Raiders of the loss relief

Company reconstructions – Raiders of the loss relief

Image credit: iStockphoto/KovacsAlex

 

Keith Gordon considers the First-tier Tribunal’s decision in Leekes

Key Points 

What is the issue?

The Leekes case concerns a challenge made by HMRC to a company’s attempt to apply CTA 2010 s 944 in order that historical losses can be transferred from one company to another

What does it mean for me?

Corporate reconstructions (including mergers and acquisitions) can take place under which loss-making companies can be ‘acquired’ but do not need to be retained, yet the benefit of any brought forward losses is not necessarily lost

What can I take away?

The First-tier Tribunal rejected HMRC’s argument that the loss relief should be available only in relation to profits arising from the merged trade, as opposed to the entirety of the merged trade

In the early days of my tax career, nearly 25 years ago, there was a legislative provision that I thought a very useful relief. ICTA 1988 s 343 (now found in CTA 2010 Ch 1 Pt 22) dealt with ‘company reconstructions without a change of ownership’.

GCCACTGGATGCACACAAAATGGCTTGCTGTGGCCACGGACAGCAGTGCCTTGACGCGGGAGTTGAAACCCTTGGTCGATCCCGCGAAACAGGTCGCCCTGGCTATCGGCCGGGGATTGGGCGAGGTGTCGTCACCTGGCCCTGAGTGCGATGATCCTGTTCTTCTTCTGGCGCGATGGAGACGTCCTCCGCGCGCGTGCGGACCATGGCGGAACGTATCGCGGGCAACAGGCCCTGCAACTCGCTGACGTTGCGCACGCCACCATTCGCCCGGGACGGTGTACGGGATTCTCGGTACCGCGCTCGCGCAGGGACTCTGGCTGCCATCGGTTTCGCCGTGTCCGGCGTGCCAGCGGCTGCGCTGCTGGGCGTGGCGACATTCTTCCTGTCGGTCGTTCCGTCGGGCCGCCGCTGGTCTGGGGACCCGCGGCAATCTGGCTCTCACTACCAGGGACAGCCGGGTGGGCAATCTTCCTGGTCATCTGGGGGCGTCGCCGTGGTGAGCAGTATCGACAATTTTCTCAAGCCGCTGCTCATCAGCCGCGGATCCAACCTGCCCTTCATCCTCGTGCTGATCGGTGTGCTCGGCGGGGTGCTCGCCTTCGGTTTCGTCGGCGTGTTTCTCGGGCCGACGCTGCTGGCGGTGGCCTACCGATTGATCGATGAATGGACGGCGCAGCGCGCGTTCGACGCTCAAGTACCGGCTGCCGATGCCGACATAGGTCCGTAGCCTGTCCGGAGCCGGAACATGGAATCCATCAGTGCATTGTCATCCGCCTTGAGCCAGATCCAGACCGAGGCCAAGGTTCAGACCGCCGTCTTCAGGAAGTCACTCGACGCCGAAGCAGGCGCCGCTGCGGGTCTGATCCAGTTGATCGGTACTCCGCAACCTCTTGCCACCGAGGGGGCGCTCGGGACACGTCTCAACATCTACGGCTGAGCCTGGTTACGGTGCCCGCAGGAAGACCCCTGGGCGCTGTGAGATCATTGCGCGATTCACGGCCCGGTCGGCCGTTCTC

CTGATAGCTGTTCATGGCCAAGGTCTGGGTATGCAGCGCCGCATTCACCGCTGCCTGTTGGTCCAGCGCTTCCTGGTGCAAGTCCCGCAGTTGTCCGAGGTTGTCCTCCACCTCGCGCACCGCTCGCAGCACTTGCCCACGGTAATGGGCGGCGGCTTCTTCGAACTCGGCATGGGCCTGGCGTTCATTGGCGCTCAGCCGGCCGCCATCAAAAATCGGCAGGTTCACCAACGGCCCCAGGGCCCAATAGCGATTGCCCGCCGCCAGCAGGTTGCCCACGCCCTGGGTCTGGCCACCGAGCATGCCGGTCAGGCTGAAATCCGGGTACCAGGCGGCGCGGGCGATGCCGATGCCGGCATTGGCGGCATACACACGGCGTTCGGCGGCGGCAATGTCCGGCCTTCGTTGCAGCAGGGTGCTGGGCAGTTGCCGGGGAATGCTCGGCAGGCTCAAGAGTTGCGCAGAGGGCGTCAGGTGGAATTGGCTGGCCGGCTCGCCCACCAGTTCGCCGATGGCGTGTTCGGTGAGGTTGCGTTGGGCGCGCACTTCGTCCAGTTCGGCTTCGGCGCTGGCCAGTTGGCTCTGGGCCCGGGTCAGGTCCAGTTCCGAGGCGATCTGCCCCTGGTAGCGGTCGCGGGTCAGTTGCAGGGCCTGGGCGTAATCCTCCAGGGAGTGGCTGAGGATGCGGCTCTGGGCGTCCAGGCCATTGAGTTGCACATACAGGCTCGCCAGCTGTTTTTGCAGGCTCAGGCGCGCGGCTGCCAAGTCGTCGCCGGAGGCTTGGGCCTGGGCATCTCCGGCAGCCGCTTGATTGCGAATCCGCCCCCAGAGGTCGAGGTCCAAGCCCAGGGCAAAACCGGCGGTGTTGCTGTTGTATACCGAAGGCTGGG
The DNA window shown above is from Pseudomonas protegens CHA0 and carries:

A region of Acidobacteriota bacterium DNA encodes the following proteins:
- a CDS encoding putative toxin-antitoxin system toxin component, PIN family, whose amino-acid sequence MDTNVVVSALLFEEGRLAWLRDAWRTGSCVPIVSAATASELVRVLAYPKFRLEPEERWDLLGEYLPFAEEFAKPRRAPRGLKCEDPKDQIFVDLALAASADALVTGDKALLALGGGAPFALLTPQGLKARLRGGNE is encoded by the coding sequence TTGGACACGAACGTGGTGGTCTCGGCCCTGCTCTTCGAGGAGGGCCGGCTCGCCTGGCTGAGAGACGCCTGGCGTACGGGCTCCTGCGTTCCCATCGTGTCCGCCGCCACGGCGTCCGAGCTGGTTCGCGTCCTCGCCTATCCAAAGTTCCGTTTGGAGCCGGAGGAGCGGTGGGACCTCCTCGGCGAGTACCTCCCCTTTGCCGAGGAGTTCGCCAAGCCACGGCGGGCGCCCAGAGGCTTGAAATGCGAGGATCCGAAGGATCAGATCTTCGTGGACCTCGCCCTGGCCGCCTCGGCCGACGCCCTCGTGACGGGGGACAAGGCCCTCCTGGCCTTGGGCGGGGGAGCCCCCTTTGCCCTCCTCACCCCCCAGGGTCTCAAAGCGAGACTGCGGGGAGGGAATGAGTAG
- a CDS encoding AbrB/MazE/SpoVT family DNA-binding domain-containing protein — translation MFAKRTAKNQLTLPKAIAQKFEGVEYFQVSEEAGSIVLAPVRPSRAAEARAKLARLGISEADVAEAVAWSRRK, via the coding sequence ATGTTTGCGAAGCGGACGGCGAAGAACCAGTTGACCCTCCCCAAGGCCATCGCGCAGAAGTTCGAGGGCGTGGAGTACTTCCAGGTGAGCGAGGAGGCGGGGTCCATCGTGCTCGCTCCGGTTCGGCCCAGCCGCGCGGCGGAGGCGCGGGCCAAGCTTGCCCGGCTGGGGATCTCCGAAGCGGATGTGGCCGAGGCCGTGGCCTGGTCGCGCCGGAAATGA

Its origins could be traced to anti-avoidance provisions before 1965 when companies were subject to income tax and parliament wished to prevent companies taking advantage of the rules that applied when a trade started or was discontinued. (These anti-avoidance themes can still be seen within s 343(2) (now CTA 2010 ss 948 and 949.) For me, the magic was in the rules that allowed historical losses to be transferred from one company to another, something that seemed to contradict every other rule I was learning at the time about carrying forward past losses. The rule is clearly set out in what is now CTA 2010 s 944 (formerly ICTA 1988 s 343(3)).

To paraphrase the statute, the essential conditions are that a trade that is transferred from one person to another has at least 75% common ownership at some time within two years of the transfer.

One major practical effect of the rules is that corporate reconstructions, including mergers and acquisitions, can take place under which loss-making companies can be ‘acquired’ but do not need to be retained, yet the benefit of any brought forward losses is not necessarily lost.

A challenge was made by HMRC to a company’s attempt to apply these rules in Leekes Ltd v HMRC [2015] UKFTT 93 (TC).